In class this afternoon (the experiment ended at 9 a.m.) we discussed Chris Anderson's description of "filters" that drive traffic down the Long Tail, including recommendations and reviews. I then pointed out how much of their conversation had served that purpose -- music, a movie, a local restaurant, a book, two television shows, and a certain new laptop all came up, not to mention red velvet cupcakes. We also talked about parasocial relationships, and compared our experiment with this study of microblogging and talked about the significance of one of its findings, that personal and community common interests comingle.
Finally, we reviewed how they might use Twitter for personal branding and networking purposes and listed ways that microblogging can be used in advertising/public relations/marketing communication. Our discussion, which was guided by several blog posts (sorry, didn't think to save the links) and 3 helpful Twitterers, included:
- Participate in conversations, build relationships -- not the "hard sell"
- Get feedback on ideas, programs, etc.
- Hire someone
- Extend reach of other social media programs
- Direct traffic (to product, Web site)
- Datamining (learn about interests, trends, issues, etc.), including polling the audience
- Announce sales or promotions
- Make appointments
- Event updates
- Live coverage of events
- Build trust, build a community
I enjoyed following the students for a couple days and thought the experiment was a great way to get students involved in a form of social media that most hadn't tried -- great idea, Kaye! I also loved how their conversations actually mirrored what academics and professionals alike suggest can and does happen on Twitter. I'm interested to see how many will continue tweeting.
Update: links I should've included-- thanks to Judy Gombita for an assist.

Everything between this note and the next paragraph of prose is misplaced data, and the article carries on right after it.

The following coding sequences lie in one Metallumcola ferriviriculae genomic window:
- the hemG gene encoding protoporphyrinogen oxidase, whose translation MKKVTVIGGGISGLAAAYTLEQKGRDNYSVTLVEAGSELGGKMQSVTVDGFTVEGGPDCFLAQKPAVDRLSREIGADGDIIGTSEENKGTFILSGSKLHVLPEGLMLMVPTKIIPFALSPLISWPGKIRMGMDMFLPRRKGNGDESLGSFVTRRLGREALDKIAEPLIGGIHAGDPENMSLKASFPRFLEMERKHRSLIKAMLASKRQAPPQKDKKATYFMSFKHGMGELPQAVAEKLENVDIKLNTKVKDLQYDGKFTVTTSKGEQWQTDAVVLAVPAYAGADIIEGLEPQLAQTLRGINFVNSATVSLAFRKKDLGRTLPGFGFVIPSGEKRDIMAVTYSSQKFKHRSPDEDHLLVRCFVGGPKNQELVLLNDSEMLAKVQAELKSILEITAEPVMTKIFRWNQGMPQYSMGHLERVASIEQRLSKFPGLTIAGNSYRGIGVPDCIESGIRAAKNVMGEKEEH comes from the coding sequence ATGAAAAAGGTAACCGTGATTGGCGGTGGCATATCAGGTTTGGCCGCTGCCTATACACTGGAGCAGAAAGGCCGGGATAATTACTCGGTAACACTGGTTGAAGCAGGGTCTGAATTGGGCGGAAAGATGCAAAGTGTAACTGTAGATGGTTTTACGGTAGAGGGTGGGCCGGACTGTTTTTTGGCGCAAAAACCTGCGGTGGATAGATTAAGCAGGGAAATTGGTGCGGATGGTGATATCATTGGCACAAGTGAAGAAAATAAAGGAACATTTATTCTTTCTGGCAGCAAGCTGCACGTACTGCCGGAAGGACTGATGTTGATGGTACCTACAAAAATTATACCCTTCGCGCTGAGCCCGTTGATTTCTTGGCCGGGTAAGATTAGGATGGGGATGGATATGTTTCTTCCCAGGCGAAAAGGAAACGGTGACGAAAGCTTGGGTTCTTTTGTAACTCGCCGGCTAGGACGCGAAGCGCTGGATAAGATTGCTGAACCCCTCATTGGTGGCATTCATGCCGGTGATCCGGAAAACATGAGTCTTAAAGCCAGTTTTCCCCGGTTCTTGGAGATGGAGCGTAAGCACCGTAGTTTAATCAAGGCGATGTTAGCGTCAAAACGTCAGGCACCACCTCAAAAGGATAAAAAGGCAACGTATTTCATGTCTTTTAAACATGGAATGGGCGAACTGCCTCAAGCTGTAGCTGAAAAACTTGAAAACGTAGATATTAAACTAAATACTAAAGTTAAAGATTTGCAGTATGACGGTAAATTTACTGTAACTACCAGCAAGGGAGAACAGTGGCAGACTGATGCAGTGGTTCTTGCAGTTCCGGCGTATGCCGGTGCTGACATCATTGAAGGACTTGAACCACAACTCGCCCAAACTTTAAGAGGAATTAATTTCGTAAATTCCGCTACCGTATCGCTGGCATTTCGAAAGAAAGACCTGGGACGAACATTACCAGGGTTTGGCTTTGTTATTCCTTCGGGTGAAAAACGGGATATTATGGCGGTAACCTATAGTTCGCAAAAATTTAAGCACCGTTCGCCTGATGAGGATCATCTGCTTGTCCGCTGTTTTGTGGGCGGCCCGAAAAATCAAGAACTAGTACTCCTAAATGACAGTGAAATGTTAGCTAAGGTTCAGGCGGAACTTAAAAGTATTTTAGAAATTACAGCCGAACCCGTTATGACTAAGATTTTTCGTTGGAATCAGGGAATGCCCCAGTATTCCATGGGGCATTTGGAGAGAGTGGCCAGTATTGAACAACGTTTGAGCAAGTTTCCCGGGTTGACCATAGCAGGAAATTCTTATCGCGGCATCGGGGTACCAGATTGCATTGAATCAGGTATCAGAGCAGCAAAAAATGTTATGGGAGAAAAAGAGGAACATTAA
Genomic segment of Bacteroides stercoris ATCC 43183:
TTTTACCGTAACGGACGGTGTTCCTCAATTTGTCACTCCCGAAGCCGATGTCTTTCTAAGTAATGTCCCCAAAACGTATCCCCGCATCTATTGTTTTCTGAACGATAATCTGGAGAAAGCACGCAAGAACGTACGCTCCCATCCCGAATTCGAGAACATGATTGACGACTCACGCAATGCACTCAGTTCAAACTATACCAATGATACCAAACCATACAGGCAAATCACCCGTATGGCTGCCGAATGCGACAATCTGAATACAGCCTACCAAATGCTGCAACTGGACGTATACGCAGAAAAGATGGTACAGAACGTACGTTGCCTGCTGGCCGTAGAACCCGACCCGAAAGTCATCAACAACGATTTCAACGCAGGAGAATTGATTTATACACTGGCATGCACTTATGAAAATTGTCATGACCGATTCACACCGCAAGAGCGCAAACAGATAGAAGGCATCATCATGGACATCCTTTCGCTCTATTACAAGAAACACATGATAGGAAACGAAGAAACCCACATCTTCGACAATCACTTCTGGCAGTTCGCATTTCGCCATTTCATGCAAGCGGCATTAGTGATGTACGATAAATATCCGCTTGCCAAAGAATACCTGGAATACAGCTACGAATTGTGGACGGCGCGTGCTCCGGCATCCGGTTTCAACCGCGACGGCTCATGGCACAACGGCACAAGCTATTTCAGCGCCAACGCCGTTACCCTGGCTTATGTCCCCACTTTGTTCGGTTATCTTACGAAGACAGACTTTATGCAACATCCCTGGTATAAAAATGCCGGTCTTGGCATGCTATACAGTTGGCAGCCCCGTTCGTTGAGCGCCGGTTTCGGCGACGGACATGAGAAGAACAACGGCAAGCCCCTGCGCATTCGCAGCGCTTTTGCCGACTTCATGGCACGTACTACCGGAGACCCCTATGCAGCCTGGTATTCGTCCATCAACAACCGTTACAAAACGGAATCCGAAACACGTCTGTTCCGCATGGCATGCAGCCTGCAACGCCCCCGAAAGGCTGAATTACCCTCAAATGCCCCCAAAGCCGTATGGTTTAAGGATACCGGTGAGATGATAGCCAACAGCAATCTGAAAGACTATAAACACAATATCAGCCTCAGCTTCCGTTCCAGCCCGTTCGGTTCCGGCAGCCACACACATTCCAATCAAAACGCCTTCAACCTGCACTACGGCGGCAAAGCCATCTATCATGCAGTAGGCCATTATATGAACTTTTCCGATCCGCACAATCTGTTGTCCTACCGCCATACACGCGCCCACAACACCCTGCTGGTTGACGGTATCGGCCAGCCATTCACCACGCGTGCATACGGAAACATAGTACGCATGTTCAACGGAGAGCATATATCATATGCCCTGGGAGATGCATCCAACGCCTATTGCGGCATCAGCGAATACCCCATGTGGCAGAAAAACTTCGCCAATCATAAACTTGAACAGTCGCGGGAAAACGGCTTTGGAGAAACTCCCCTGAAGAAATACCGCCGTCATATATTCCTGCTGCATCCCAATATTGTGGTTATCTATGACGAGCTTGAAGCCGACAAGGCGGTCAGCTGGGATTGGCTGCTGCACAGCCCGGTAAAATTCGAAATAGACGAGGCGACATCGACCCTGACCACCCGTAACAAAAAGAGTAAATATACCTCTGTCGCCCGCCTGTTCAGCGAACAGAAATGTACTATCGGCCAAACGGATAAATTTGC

The Big Juicy Twitter Guide, Caroline Middlebrook
How Individuals Use Twitter, Peter Kim
If You Don't Twitter Now, You'll Hate Yourself Later, Deborah Ager
7 Ways Marketers Can Use Twitter, Ann Handley
Monday, January 14, 2008
Thinking about organizations
"We should never talk about organizations as entities, it leads to all sorts of false assumptions, the most glaring of which is that an entity has a mind, it does not," she writes.
This is a fundamental error that people make all the time. Yet when my students write about a company using the pronoun "they" (example: Company X sold a million widgets, and they could've sold even more), I have to correct the grammar. Wouldn't we be better off if reminded that a company really is "they" rather than "it"? That is, it seems to me that the grammar is teaching us to think incorrectly about what organizations really are.
Dan(nye) Santow and Andy Bechtel, I'm throwing this one to you.
The Week's Best, 14 January 2008
How Frozen Peas Started a Movement, Washington Post (via @prprof_mv)
Social Networking in 140 Characters or Less, Robert Rhyne Armstrong (aka @Ninety7)
Twitter: How Do You Find People to Follow?, Dave Fleet (@davefleet)
Twitter is My Village, Laura Fitton (@pistachio)
The Engaging Brand podcast, Show #136 Inside the Mind of a Digital Native, Anna Farmery (via @lukearmour, starring @paullyoung)
For you Twitter haters (you know who you are), an alternative set of recommendations:
Ask Questions and Pay Attention: Keys to Good Client Service, Kelli Matthews
PRET a Reporter, Richard Bailey